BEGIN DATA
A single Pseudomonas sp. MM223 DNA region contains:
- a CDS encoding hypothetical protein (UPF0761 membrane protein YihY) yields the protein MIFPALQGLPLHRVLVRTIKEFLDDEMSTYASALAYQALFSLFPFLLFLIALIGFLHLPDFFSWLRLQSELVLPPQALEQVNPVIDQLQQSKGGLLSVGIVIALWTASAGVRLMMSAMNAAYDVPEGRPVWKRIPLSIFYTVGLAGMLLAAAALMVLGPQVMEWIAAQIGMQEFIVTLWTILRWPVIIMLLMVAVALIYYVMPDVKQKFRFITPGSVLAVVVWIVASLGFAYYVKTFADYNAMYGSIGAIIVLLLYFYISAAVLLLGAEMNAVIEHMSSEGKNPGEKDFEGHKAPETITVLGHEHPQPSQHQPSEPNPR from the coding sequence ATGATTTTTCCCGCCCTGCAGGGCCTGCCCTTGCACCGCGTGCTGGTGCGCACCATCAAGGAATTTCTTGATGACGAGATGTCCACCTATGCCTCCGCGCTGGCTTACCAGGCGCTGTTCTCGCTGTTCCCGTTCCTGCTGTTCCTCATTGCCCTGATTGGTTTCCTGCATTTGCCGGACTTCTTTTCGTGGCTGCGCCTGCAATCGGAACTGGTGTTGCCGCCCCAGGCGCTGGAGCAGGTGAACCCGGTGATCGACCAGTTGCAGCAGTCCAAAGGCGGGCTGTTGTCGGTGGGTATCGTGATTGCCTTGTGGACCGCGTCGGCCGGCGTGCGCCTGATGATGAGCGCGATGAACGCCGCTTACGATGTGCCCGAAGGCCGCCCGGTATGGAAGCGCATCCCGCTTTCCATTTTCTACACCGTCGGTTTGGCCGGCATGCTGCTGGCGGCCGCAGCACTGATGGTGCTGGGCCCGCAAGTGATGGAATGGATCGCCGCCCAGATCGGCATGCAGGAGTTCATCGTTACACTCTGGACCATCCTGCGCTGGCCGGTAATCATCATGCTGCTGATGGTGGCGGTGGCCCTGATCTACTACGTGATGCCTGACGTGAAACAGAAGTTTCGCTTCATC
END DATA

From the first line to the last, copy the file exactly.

A single Pseudomonas sp. MM223 DNA region contains:
- a CDS encoding hypothetical protein (UPF0761 membrane protein YihY) yields the protein MIFPALQGLPLHRVLVRTIKEFLDDEMSTYASALAYQALFSLFPFLLFLIALIGFLHLPDFFSWLRLQSELVLPPQALEQVNPVIDQLQQSKGGLLSVGIVIALWTASAGVRLMMSAMNAAYDVPEGRPVWKRIPLSIFYTVGLAGMLLAAAALMVLGPQVMEWIAAQIGMQEFIVTLWTILRWPVIIMLLMVAVALIYYVMPDVKQKFRFITPGSVLAVVVWIVASLGFAYYVKTFADYNAMYGSIGAIIVLLLYFYISAAVLLLGAEMNAVIEHMSSEGKNPGEKDFEGHKAPETITVLGHEHPQPSQHQPSEPNPR from the coding sequence ATGATTTTTCCCGCCCTGCAGGGCCTGCCCTTGCACCGCGTGCTGGTGCGCACCATCAAGGAATTTCTTGATGACGAGATGTCCACCTATGCCTCCGCGCTGGCTTACCAGGCGCTGTTCTCGCTGTTCCCGTTCCTGCTGTTCCTCATTGCCCTGATTGGTTTCCTGCATTTGCCGGACTTCTTTTCGTGGCTGCGCCTGCAATCGGAACTGGTGTTGCCGCCCCAGGCGCTGGAGCAGGTGAACCCGGTGATCGACCAGTTGCAGCAGTCCAAAGGCGGGCTGTTGTCGGTGGGTATCGTGATTGCCTTGTGGACCGCGTCGGCCGGCGTGCGCCTGATGATGAGCGCGATGAACGCCGCTTACGATGTGCCCGAAGGCCGCCCGGTATGGAAGCGCATCCCGCTTTCCATTTTCTACACCGTCGGTTTGGCCGGCATGCTGCTGGCGGCCGCAGCACTGATGGTGCTGGGCCCGCAAGTGATGGAATGGATCGCCGCCCAGATCGGCATGCAGGAGTTCATCGTTACACTCTGGACCATCCTGCGCTGGCCGGTAATCATCATGCTGCTGATGGTGGCGGTGGCCCTGATCTACTACGTGATGCCTGACGTGAAACAGAAGTTTCGCTTCATC